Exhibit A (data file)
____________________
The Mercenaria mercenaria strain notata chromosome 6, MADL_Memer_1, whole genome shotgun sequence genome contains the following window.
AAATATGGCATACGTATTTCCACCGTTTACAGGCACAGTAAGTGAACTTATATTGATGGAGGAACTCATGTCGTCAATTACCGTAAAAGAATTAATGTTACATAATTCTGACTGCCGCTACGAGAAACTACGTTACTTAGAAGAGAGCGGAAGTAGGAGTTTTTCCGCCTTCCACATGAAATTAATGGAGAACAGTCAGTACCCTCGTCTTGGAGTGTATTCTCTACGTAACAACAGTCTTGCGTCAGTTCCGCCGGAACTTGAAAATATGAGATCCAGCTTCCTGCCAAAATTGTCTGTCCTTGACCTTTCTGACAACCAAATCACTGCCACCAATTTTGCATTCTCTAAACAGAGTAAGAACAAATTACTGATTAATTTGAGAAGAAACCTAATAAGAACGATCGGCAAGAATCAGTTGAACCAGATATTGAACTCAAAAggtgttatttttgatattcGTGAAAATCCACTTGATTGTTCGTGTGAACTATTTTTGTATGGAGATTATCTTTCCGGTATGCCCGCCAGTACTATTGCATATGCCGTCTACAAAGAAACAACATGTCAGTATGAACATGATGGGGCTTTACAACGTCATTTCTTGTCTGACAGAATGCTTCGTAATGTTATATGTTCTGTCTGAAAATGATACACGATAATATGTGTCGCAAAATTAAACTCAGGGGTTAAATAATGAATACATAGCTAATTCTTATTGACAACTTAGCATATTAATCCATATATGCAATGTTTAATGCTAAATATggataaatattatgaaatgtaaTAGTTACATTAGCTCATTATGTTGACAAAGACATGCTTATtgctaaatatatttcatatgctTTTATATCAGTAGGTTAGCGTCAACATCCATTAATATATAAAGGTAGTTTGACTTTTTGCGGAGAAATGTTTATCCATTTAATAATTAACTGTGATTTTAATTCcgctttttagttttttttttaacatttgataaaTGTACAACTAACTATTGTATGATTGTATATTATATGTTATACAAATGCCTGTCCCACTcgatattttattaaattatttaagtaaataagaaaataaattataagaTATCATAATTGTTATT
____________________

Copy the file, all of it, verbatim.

The Mercenaria mercenaria strain notata chromosome 6, MADL_Memer_1, whole genome shotgun sequence genome contains the following window.
AAATATGGCATACGTATTTCCACCGTTTACAGGCACAGTAAGTGAACTTATATTGATGGAGGAACTCATGTCGTCAATTACCGTAAAAGAATTAATGTTACATAATTCTGACTGCCGCTACGAGAAACTACGTTACTTAGAAGAGAGCGGAAGTAGGAGTTTTTCCGCCTTCCACATGAAATTAATGGAGAACAGTCAGTACCCTCGTCTTGGAGTGTATTCTCTACGTAACAACAGTCTTGCGTCAGTTCCGCCGGAACTTGAAAATATGAGATCCAGCTTCCTGCCAAAATTGTCTGTCCTTGACCTTTCTGACAACCAAATCACTGCCACCAATTTTGCATTCTCTAAACAGAGTAAGAACAAATTACTGATTAATTTGAGAAGAAACCTAATAAGAACGATCGGCAAGAATCAGTTGAACCAGATATTGAACTCAAAAggtgttatttttgatattcGTGAAAATCCACTTGATTGTTCGTGTGAACTATTTTTGTATGGAGATTATCTTTCCGGTATGCCCGCCAGTACTATTGCATATGCCGTCTACAAAGAAACAACATGTCAGTATGAACATGATGGGGCTTTACAACGTCATTTCTTGTCTGACAGAATGCTTCGTAATGTTATATGTTCTGTCTGAAAATGATACACGATAATATGTGTCGCAAAATTAAACTCAGGGGTTAAATAATGAATACATAGCTAATTCTTATTGACAACTTAGCATATTAATCCATATATGCAATGTTTAATGCTAAATATggataaatattatgaaatgtaaTAGTTACATTAGCTCATTATGTTGACAAAGACATGCTTATtgctaaatatatttcatatgctTTTATATCAGTAGGTTAGCGTCAACATCCATTAATATATAAAGGTAGTTTGACTTTTTGCGGAGAAATGTTTATCCATTTAATAATTAACTGTGATTTTAATTCcgctttttagttttttttttaacatttgataaaTGTACAACTAACTATTGTATGATTGTATATTATATGTTATACAAATGCCTGTCCCACTcgatattttattaaattatttaagtaaataagaaaataaattataagaTATCATAATTGTTATT